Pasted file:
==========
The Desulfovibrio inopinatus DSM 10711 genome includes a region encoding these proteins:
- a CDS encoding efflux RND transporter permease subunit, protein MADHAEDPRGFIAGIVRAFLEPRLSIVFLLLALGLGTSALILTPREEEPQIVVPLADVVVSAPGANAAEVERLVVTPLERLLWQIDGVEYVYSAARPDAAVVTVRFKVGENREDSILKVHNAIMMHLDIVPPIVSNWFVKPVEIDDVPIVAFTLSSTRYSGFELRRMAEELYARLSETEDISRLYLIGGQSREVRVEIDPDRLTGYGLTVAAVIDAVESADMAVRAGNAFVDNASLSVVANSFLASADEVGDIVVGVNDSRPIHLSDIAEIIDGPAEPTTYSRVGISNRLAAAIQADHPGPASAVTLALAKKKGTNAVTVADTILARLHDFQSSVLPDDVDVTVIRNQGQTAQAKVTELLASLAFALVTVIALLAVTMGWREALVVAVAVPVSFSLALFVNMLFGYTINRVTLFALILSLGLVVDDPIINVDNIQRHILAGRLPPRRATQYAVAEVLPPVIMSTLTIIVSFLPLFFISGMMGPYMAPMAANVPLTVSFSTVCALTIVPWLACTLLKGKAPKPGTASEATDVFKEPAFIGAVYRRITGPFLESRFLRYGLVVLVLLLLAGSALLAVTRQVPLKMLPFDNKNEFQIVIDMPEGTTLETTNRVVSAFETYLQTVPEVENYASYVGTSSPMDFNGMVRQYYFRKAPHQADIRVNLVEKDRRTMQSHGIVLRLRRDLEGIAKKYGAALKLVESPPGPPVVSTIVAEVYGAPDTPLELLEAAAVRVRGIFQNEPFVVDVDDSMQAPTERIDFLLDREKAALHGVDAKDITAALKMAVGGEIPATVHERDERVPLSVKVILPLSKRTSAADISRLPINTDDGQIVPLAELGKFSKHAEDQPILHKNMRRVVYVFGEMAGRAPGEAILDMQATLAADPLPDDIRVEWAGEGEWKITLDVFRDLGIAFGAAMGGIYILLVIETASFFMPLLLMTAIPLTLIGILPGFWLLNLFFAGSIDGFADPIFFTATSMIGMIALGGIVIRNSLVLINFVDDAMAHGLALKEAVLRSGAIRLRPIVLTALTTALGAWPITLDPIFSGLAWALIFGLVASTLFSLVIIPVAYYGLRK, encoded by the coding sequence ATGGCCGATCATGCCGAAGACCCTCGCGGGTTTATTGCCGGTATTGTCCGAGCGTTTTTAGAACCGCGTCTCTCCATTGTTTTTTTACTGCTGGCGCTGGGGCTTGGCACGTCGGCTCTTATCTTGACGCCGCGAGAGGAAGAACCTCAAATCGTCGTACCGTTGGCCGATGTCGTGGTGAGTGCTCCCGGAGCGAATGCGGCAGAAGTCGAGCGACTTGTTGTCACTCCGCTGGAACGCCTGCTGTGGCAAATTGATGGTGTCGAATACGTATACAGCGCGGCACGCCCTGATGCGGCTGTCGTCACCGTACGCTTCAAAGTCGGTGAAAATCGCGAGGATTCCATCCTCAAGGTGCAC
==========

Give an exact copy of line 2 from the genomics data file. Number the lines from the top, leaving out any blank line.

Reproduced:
- a CDS encoding efflux RND transporter permease subunit, protein MADHAEDPRGFIAGIVRAFLEPRLSIVFLLLALGLGTSALILTPREEEPQIVVPLADVVVSAPGANAAEVERLVVTPLERLLWQIDGVEYVYSAARPDAAVVTVRFKVGENREDSILKVHNAIMMHLDIVPPIVSNWFVKPVEIDDVPIVAFTLSSTRYSGFELRRMAEELYARLSETEDISRLYLIGGQSREVRVEIDPDRLTGYGLTVAAVIDAVESADMAVRAGNAFVDNASLSVVANSFLASADEVGDIVVGVNDSRPIHLSDIAEIIDGPAEPTTYSRVGISNRLAAAIQADHPGPASAVTLALAKKKGTNAVTVADTILARLHDFQSSVLPDDVDVTVIRNQGQTAQAKVTELLASLAFALVTVIALLAVTMGWREALVVAVAVPVSFSLALFVNMLFGYTINRVTLFALILSLGLVVDDPIINVDNIQRHILAGRLPPRRATQYAVAEVLPPVIMSTLTIIVSFLPLFFISGMMGPYMAPMAANVPLTVSFSTVCALTIVPWLACTLLKGKAPKPGTASEATDVFKEPAFIGAVYRRITGPFLESRFLRYGLVVLVLLLLAGSALLAVTRQVPLKMLPFDNKNEFQIVIDMPEGTTLETTNRVVSAFETYLQTVPEVENYASYVGTSSPMDFNGMVRQYYFRKAPHQADIRVNLVEKDRRTMQSHGIVLRLRRDLEGIAKKYGAALKLVESPPGPPVVSTIVAEVYGAPDTPLELLEAAAVRVRGIFQNEPFVVDVDDSMQAPTERIDFLLDREKAALHGVDAKDITAALKMAVGGEIPATVHERDERVPLSVKVILPLSKRTSAADISRLPINTDDGQIVPLAELGKFSKHAEDQPILHKNMRRVVYVFGEMAGRAPGEAILDMQATLAADPLPDDIRVEWAGEGEWKITLDVFRDLGIAFGAAMGGIYILLVIETASFFMPLLLMTAIPLTLIGILPGFWLLNLFFAGSIDGFADPIFFTATSMIGMIALGGIVIRNSLVLINFVDDAMAHGLALKEAVLRSGAIRLRPIVLTALTTALGAWPITLDPIFSGLAWALIFGLVASTLFSLVIIPVAYYGLRK, encoded by the coding sequence ATGGCCGATCATGCCGAAGACCCTCGCGGGTTTATTGCCGGTATTGTCCGAGCGTTTTTAGAACCGCGTCTCTCCATTGTTTTTTTACTGCTGGCGCTGGGGCTTGGCACGTCGGCTCTTATCTTGACGCCGCGAGAGGAAGAACCTCAAATCGTCGTACCGTTGGCCGATGTCGTGGTGAGTGCTCCCGGAGCGAATGCGGCAGAAGTCGAGCGACTTGTTGTCACTCCGCTGGAACGCCTGCTGTGGCAAATTGATGGTGTCGAATACGTATACAGCGCGGCACGCCCTGATGCGGCTGTCGTCACCGTACGCTTCAAAGTCGGTGAAAATCGCGAGGATTCCATCCTCAAGGTGCAC